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Author Topic: UV LED dress completed!  (Read 1518 times)
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Hello!

So I haven't been doing too many projects because of final lately although I was able to pump one out with my girlfriend. 
Check it out!

http://funkyguy4000.wordpress.com/2012/05/11/led-light-up-dress-ravishing-roses/
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Well done,

Can you tell more about the materials used ? the process, problems you encountered and how you solved them ( there are not so much "Art" stories here mostly tech)

And possibly a youtube to see the dress in action?
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Rob Tillaart

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There isn't a youtube video.  It only lights up.  

The dress (Hi, it's the girlfriend talking here)

First, I began with fabrics that fitted the requirements-sheer and reactive to UV lights. Despite many white fabric variations, some reflected brighter than others. The sheer fabric I ended up using is called, Organza. I ended up going through many dress prototypes, and I resulted in the bodice that you see, and the skirt with 16 panels, shaped to give the skirt structure. Within each skirt panel seam, I did a specialty seam that would allow them to lay flat, and I striped plastic boning pieces thinner, and inserted them within the enclosed seams. I also finished the hem with boning to make the skirt span out. With the flowers, I made each of them by hand, burning the edges with a lighter so that they would curve out and resemble a rose. There are about 45 handcrafted flowers. Keep in mind, as an apparel major, it almost took me a month to make this dress - and organza is very hard to work with- so if you want to make something similar, you might want to contact an apparel major.

Hey its me again(the engineer)

Mainly the only issues that I encountered was the wire.  A 22 gauge wire was much too thin and broke all the time, not to mention while soldering the joint, the wire became extremely hot even though it had insulation.  To fix that, I salvaged some of my breadboard prototyping wires and now those are in the dress.  Defiantly keeping them organized was difficult since we couldn't use any colored wire since it would stand out. To fix that, we used nail polish since a sharpie didn't stay on the insulation of the wire.  If you get past all of that, you will need to find some way of keeping the clump of wires together, so you just twist them together.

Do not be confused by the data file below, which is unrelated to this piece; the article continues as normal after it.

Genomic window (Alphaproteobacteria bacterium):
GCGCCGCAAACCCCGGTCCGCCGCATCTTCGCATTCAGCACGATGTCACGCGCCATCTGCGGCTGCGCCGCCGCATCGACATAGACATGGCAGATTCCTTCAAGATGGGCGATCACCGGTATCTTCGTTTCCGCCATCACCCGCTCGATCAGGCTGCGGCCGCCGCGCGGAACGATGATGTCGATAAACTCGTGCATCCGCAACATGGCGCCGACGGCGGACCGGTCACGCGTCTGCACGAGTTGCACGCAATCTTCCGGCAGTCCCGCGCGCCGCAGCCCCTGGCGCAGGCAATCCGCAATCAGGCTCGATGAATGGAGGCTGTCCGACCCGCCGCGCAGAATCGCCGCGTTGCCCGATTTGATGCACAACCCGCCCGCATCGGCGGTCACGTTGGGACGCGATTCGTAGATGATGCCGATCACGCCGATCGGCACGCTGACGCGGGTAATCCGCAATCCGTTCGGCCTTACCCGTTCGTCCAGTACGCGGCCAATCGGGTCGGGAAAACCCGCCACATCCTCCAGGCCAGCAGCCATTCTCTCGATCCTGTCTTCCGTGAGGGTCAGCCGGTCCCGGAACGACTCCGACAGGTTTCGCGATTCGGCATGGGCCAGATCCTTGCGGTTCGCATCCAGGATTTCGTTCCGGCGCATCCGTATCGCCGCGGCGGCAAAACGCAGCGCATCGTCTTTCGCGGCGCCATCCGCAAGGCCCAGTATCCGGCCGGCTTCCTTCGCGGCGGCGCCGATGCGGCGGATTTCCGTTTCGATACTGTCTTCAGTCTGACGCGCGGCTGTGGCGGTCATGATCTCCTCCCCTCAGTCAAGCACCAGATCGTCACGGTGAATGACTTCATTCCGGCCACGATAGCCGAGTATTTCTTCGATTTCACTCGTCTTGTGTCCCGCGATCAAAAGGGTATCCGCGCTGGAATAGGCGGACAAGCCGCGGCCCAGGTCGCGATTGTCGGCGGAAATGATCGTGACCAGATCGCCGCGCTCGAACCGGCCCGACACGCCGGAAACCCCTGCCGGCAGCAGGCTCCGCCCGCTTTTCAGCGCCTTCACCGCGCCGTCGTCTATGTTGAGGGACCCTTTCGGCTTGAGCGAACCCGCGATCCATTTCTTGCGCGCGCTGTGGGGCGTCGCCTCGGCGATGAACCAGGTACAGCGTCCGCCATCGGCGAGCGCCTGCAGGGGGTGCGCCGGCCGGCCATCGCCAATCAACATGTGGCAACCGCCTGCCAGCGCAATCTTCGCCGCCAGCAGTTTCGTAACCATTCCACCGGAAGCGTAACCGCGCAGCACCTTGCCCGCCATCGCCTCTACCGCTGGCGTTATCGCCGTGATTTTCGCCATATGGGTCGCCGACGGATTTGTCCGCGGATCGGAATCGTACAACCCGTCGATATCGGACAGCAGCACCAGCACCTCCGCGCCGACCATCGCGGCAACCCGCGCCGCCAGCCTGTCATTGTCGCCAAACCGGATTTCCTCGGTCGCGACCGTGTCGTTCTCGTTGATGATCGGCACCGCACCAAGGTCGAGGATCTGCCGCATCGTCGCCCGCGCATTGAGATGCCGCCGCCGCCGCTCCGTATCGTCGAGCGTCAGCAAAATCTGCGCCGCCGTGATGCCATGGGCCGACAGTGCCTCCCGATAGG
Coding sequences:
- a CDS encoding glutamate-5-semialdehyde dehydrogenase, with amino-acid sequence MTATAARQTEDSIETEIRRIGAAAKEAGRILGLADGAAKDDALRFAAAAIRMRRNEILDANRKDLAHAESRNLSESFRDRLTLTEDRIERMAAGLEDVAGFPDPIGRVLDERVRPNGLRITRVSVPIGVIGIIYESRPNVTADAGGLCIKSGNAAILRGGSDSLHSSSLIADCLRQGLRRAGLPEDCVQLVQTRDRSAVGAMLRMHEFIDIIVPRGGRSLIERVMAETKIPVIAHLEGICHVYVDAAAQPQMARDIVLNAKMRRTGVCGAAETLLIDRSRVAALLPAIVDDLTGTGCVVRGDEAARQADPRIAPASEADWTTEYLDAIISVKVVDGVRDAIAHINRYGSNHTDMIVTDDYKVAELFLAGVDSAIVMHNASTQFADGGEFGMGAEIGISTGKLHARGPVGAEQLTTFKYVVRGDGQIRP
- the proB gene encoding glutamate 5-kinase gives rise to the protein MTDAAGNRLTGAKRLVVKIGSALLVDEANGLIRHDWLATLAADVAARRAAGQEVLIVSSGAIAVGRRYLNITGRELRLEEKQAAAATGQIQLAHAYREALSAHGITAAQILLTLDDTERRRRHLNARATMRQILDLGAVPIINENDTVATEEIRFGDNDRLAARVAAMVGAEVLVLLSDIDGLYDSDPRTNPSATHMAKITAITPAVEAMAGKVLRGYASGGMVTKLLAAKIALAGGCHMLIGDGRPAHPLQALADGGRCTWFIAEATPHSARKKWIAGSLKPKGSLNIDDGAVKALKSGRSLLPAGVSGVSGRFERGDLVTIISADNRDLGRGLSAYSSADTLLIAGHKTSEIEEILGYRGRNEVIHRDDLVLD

Organization: the way the dress was wired was we brought all the anodes together on one side, soldered them all together and then soldered another wire that would represent those anodes on that side.  We did that with all the cathodes as well as all the others on the other side of the dress.  After we had those we, connected both anode representation wires together and then the two cathode representation wires together and had an extra wire hanging off of each one, the two extra wires(one from the anode and one from the cathode) were then connected to a JST socket.  We then had the battery have a JST connector.  This is how we kept it organized.

Another tip is to have a piece of hard paper or something that you can put between the dress and the solder joint.  Keeps the solder from sticking to the dress if it falls.

So there ya go,  that is how we made the dress smiley
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Mainly the only issues that I encountered was the wire.  A 22 gauge wire was much too thin and broke all the time, not to mention while soldering the joint, the wire became extremely hot even though it had insulation.  To fix that, I salvaged some of my breadboard prototyping wires and now those are in the dress.
Have you seen this? http://www.sparkfun.com/products/10868 Have you tried it?

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There isn't a youtube video.
Why????????????
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Thanks for the explanation!
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Rob Tillaart

Nederlandse sectie - http://arduino.cc/forum/index.php/board,77.0.html -
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Yes, We actually did buy some conductive thread although we found it to be very unreliable.  Some of the leds were dimmer than we wanted because the resistivity of the conductive thread wasn't constant.  That was the most dissapointing part of the development.
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I was able to pump one out with my girlfriend. 


cool story, bro  smiley

haha.

great looking outcome, and some good photography too
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Yea we had a photography student do the pictures. Best part about it was it was free since she could use it for her portfolio, since it was such a special addition, she was more than happy to do it for no charge.
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